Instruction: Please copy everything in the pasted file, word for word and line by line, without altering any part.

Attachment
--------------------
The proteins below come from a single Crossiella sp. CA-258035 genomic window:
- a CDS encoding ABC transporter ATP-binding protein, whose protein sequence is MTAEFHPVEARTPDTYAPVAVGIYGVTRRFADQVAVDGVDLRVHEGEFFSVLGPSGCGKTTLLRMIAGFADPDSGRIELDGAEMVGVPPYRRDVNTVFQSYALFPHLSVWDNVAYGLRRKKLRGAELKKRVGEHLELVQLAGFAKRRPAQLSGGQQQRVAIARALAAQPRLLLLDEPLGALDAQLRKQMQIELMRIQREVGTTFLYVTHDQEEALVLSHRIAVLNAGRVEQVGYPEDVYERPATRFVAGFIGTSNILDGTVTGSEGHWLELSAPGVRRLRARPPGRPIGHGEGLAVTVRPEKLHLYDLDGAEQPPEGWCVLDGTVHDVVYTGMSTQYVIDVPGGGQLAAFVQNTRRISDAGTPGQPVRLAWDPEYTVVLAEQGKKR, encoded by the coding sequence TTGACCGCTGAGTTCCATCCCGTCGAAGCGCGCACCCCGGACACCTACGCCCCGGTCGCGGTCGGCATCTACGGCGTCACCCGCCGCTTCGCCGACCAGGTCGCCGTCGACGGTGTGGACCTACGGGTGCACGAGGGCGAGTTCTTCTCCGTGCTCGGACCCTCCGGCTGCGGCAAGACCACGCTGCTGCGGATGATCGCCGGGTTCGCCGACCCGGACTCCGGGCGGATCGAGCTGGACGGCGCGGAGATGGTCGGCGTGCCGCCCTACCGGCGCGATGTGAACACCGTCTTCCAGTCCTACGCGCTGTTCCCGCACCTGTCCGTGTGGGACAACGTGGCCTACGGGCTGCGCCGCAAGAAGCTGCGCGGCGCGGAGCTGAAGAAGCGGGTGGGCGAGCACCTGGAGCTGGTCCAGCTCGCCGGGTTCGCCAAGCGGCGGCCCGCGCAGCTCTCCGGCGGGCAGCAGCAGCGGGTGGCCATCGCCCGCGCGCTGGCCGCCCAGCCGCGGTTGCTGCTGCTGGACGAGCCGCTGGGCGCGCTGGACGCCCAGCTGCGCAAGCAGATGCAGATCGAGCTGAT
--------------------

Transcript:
The proteins below come from a single Crossiella sp. CA-258035 genomic window:
- a CDS encoding ABC transporter ATP-binding protein, whose protein sequence is MTAEFHPVEARTPDTYAPVAVGIYGVTRRFADQVAVDGVDLRVHEGEFFSVLGPSGCGKTTLLRMIAGFADPDSGRIELDGAEMVGVPPYRRDVNTVFQSYALFPHLSVWDNVAYGLRRKKLRGAELKKRVGEHLELVQLAGFAKRRPAQLSGGQQQRVAIARALAAQPRLLLLDEPLGALDAQLRKQMQIELMRIQREVGTTFLYVTHDQEEALVLSHRIAVLNAGRVEQVGYPEDVYERPATRFVAGFIGTSNILDGTVTGSEGHWLELSAPGVRRLRARPPGRPIGHGEGLAVTVRPEKLHLYDLDGAEQPPEGWCVLDGTVHDVVYTGMSTQYVIDVPGGGQLAAFVQNTRRISDAGTPGQPVRLAWDPEYTVVLAEQGKKR, encoded by the coding sequence TTGACCGCTGAGTTCCATCCCGTCGAAGCGCGCACCCCGGACACCTACGCCCCGGTCGCGGTCGGCATCTACGGCGTCACCCGCCGCTTCGCCGACCAGGTCGCCGTCGACGGTGTGGACCTACGGGTGCACGAGGGCGAGTTCTTCTCCGTGCTCGGACCCTCCGGCTGCGGCAAGACCACGCTGCTGCGGATGATCGCCGGGTTCGCCGACCCGGACTCCGGGCGGATCGAGCTGGACGGCGCGGAGATGGTCGGCGTGCCGCCCTACCGGCGCGATGTGAACACCGTCTTCCAGTCCTACGCGCTGTTCCCGCACCTGTCCGTGTGGGACAACGTGGCCTACGGGCTGCGCCGCAAGAAGCTGCGCGGCGCGGAGCTGAAGAAGCGGGTGGGCGAGCACCTGGAGCTGGTCCAGCTCGCCGGGTTCGCCAAGCGGCGGCCCGCGCAGCTCTCCGGCGGGCAGCAGCAGCGGGTGGCCATCGCCCGCGCGCTGGCCGCCCAGCCGCGGTTGCTGCTGCTGGACGAGCCGCTGGGCGCGCTGGACGCCCAGCTGCGCAAGCAGATGCAGATCGAGCTGAT